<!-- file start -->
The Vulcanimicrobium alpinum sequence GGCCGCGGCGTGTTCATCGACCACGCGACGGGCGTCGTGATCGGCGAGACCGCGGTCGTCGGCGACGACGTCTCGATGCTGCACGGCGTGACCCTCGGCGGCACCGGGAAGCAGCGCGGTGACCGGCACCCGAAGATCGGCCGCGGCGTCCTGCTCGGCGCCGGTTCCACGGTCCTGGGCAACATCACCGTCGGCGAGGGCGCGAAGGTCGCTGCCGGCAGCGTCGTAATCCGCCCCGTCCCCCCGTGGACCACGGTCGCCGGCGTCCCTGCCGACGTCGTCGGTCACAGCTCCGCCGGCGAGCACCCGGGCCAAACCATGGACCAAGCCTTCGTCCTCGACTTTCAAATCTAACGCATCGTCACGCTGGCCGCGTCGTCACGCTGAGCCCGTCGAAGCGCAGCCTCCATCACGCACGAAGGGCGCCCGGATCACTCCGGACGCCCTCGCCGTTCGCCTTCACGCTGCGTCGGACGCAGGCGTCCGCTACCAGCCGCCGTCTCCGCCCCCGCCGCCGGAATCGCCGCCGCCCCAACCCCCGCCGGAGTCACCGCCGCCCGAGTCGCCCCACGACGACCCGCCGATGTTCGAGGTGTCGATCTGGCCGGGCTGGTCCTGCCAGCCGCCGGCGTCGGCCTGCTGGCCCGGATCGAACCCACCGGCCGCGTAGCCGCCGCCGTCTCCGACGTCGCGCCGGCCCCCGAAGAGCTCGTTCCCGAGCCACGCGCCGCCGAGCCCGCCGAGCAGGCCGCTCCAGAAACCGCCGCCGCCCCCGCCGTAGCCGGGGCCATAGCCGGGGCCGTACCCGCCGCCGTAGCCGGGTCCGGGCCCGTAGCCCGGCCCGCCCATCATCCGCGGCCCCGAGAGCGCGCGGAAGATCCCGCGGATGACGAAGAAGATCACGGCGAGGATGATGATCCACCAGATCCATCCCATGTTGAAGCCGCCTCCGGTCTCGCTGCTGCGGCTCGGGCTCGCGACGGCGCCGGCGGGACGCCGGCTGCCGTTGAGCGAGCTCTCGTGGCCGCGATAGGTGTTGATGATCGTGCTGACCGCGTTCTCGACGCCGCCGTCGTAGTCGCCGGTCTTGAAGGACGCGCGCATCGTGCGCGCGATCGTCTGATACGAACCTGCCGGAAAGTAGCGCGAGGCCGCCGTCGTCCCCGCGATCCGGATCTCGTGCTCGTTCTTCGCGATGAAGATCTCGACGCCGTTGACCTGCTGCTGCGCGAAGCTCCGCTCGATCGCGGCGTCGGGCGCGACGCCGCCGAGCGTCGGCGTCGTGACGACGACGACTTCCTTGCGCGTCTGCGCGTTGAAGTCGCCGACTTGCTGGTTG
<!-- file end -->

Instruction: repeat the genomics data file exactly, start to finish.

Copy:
The Vulcanimicrobium alpinum sequence GGCCGCGGCGTGTTCATCGACCACGCGACGGGCGTCGTGATCGGCGAGACCGCGGTCGTCGGCGACGACGTCTCGATGCTGCACGGCGTGACCCTCGGCGGCACCGGGAAGCAGCGCGGTGACCGGCACCCGAAGATCGGCCGCGGCGTCCTGCTCGGCGCCGGTTCCACGGTCCTGGGCAACATCACCGTCGGCGAGGGCGCGAAGGTCGCTGCCGGCAGCGTCGTAATCCGCCCCGTCCCCCCGTGGACCACGGTCGCCGGCGTCCCTGCCGACGTCGTCGGTCACAGCTCCGCCGGCGAGCACCCGGGCCAAACCATGGACCAAGCCTTCGTCCTCGACTTTCAAATCTAACGCATCGTCACGCTGGCCGCGTCGTCACGCTGAGCCCGTCGAAGCGCAGCCTCCATCACGCACGAAGGGCGCCCGGATCACTCCGGACGCCCTCGCCGTTCGCCTTCACGCTGCGTCGGACGCAGGCGTCCGCTACCAGCCGCCGTCTCCGCCCCCGCCGCCGGAATCGCCGCCGCCCCAACCCCCGCCGGAGTCACCGCCGCCCGAGTCGCCCCACGACGACCCGCCGATGTTCGAGGTGTCGATCTGGCCGGGCTGGTCCTGCCAGCCGCCGGCGTCGGCCTGCTGGCCCGGATCGAACCCACCGGCCGCGTAGCCGCCGCCGTCTCCGACGTCGCGCCGGCCCCCGAAGAGCTCGTTCCCGAGCCACGCGCCGCCGAGCCCGCCGAGCAGGCCGCTCCAGAAACCGCCGCCGCCCCCGCCGTAGCCGGGGCCATAGCCGGGGCCGTACCCGCCGCCGTAGCCGGGTCCGGGCCCGTAGCCCGGCCCGCCCATCATCCGCGGCCCCGAGAGCGCGCGGAAGATCCCGCGGATGACGAAGAAGATCACGGCGAGGATGATGATCCACCAGATCCATCCCATGTTGAAGCCGCCTCCGGTCTCGCTGCTGCGGCTCGGGCTCGCGACGGCGCCGGCGGGACGCCGGCTGCCGTTGAGCGAGCTCTCGTGGCCGCGATAGGTGTTGATGATCGTGCTGACCGCGTTCTCGACGCCGCCGTCGTAGTCGCCGGTCTTGAAGGACGCGCGCATCGTGCGCGCGATCGTCTGATACGAACCTGCCGGAAAGTAGCGCGAGGCCGCCGTCGTCCCCGCGATCCGGATCTCGTGCTCGTTCTTCGCGATGAAGATCTCGACGCCGTTGACCTGCTGCTGCGCGAAGCTCCGCTCGATCGCGGCGTCGGGCGCGACGCCGCCGAGCGTCGGCGTCGTGACGACGACGACTTCCTTGCGCGTCTGCGCGTTGAAGTCGCCGACTTGCTGGTTG